Recently, I wondered if maybe cutting it short and letting it go gray would be easier because the short hair will turn gray much quicker than the long hair.  Or at least that’s what I was thinking.  I decided to go down to the salon where I have gone for hair cuts (really just a trim) since I moved here four years ago.  They have a senior discount day on Tuesdays so it’s much cheaper.  I’ve had my hair colored there before, too.   This time, the girl that has done it previously was not in but the manager was there and I showed her the picture I had found with short but not too short hair and told her the color I wanted.  She seemed to understand and I knew she was the person that everyone there called with questions about hair color when they couldn’t figure it out so I figured it would be okay.

Then she started cutting my hair.  She was fast.  Very fast.  Before I knew it (like in less than a minute) my hair was about three inches shorter than I had asked her to leave it and it was wet which meant that when it dried, it would be shorter.  Ouch.  I told her it was short enough.  Don’t take any more off.  Then came the coloring.  She turned my chair away from the mirror so I never saw what she was doing.  When she had finished and combed it out and dried it and styled it, the color was not right.  The lighting was bad in there too so it was hard to tell.  She told me she would re-do it for me at no charge if I didn’t like it after a few days.  I walked out of there and to my car and on the way home, the sun came out and I could tell in the rear view mirror that the color was awful.  Awful.  A.W.F.U.L.  It was a very light brown with a kind of pink tint to it.  Horrible.  Hideous.  Barf-inspiring.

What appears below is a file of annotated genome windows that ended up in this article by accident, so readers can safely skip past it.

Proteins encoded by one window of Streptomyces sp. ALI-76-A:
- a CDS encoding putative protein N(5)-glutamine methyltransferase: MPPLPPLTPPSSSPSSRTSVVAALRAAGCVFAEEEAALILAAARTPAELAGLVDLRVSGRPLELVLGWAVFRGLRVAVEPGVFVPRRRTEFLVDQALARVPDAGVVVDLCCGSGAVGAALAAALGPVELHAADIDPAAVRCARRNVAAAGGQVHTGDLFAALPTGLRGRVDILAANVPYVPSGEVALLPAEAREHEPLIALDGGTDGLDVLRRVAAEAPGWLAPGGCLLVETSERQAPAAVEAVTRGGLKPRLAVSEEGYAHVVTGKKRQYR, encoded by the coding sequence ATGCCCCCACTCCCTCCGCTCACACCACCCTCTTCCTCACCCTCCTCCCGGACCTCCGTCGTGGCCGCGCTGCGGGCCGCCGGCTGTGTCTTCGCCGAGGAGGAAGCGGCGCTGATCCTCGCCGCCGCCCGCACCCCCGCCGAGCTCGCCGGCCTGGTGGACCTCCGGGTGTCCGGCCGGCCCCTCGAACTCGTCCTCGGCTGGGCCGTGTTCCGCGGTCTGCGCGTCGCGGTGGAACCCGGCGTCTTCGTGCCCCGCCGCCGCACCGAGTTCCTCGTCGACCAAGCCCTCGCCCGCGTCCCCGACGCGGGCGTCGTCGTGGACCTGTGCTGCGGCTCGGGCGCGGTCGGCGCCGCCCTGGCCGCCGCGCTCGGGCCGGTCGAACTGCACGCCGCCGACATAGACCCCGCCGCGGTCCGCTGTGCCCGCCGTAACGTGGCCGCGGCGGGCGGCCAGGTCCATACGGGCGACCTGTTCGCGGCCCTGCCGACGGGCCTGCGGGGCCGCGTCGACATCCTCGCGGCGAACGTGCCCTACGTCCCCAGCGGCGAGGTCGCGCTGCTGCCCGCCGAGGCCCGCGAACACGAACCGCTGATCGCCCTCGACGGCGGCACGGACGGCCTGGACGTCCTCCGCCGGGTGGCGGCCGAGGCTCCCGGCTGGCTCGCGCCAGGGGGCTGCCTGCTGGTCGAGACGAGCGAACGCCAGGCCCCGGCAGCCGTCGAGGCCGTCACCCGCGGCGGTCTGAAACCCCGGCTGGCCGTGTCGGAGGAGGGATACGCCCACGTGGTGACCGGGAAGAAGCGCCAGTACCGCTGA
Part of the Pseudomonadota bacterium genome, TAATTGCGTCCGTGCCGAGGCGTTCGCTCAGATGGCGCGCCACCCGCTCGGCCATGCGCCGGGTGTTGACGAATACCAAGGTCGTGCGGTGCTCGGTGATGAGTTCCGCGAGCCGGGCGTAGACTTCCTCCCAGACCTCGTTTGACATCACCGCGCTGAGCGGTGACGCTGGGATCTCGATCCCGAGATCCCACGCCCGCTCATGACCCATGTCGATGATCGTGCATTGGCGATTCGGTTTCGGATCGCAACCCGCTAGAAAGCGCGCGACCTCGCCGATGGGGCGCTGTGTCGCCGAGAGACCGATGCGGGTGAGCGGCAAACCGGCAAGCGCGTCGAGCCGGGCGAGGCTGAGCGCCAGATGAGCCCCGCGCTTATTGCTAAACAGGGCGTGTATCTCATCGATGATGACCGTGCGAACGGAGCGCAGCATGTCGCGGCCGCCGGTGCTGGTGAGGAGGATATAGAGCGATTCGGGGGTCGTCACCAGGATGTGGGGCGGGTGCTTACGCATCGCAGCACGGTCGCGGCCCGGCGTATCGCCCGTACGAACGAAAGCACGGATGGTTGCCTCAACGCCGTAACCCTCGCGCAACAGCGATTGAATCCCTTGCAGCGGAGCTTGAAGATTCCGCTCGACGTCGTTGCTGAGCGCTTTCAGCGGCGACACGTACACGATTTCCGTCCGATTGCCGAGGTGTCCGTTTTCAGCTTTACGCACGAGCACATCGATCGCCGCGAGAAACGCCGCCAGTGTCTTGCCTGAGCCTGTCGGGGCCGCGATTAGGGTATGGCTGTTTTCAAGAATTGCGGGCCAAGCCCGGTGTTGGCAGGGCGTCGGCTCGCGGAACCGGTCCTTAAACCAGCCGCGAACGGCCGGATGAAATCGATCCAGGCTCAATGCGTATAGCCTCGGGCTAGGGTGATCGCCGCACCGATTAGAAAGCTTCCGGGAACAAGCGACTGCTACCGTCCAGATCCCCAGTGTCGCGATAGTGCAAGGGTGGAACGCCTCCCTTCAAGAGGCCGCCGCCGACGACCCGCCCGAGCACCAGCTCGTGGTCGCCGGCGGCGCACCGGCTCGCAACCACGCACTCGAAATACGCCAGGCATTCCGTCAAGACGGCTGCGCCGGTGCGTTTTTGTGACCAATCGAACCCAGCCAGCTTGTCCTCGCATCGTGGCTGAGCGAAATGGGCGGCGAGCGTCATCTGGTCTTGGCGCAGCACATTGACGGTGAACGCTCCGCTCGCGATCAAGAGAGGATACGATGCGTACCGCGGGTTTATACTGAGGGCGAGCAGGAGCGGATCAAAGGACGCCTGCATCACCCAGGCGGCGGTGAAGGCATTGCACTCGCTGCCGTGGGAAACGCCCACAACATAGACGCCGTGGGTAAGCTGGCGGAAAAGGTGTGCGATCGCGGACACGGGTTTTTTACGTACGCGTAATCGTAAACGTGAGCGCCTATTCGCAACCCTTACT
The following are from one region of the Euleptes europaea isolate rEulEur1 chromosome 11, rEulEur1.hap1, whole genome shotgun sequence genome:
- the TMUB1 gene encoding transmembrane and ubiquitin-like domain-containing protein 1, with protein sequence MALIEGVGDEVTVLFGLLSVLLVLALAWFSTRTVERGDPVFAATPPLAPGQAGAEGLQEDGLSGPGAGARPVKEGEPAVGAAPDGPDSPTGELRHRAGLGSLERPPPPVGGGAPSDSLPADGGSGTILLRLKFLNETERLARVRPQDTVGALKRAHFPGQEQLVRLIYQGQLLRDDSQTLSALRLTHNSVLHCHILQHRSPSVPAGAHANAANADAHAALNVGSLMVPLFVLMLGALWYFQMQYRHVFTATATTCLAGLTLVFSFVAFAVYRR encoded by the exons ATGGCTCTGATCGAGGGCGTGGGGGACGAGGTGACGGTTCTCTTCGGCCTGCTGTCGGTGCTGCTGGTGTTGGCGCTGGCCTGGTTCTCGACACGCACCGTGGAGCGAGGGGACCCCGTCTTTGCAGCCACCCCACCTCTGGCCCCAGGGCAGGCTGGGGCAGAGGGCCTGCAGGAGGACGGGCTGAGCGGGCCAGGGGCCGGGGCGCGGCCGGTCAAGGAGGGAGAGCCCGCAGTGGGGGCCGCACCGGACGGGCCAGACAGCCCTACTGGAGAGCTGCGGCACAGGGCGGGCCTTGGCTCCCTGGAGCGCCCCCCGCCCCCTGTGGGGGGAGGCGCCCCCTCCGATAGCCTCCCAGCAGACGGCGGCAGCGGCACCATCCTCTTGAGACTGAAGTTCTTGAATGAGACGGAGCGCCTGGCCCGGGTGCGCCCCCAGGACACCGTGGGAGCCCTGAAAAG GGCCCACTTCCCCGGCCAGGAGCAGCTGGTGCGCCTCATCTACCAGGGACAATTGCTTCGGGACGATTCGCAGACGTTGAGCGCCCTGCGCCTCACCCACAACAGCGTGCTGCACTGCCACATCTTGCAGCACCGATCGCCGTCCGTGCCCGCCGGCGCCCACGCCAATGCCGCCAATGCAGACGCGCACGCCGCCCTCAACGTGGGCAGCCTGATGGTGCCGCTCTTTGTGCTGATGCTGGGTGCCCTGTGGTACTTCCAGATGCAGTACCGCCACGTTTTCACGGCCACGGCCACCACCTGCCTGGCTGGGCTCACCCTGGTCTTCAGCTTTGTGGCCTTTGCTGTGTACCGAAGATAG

Not only did my daughter look at me funny but my grandson wouldn’t go anywhere near me that afternoon.  Even when I talked to him it didn’t seem to register that it was me.  He stayed away from me that day.  I was so upset I didn’t want to be seen in public with my hair that color.

I was the first one at the salon when they opened the next day and within minutes she was working on my hair again.  She dyed it again and got it the right color and she fixed the hairdo so that it wasn’t all one short length.  I had her layer it so it had some kind of shape and style to it.  I left there much happier. 

I know it will grow out; maybe not as soon as I would like but it will grow out.  As far as the color, I think I’ll keep dying it.  I’m not ready to go through the drama and stress of all this hair business yet.  Not yet.  Not quite yet.

So much for listening to my daughter, who by the way, now says I should keep my hair long even if I’m too old for long hair.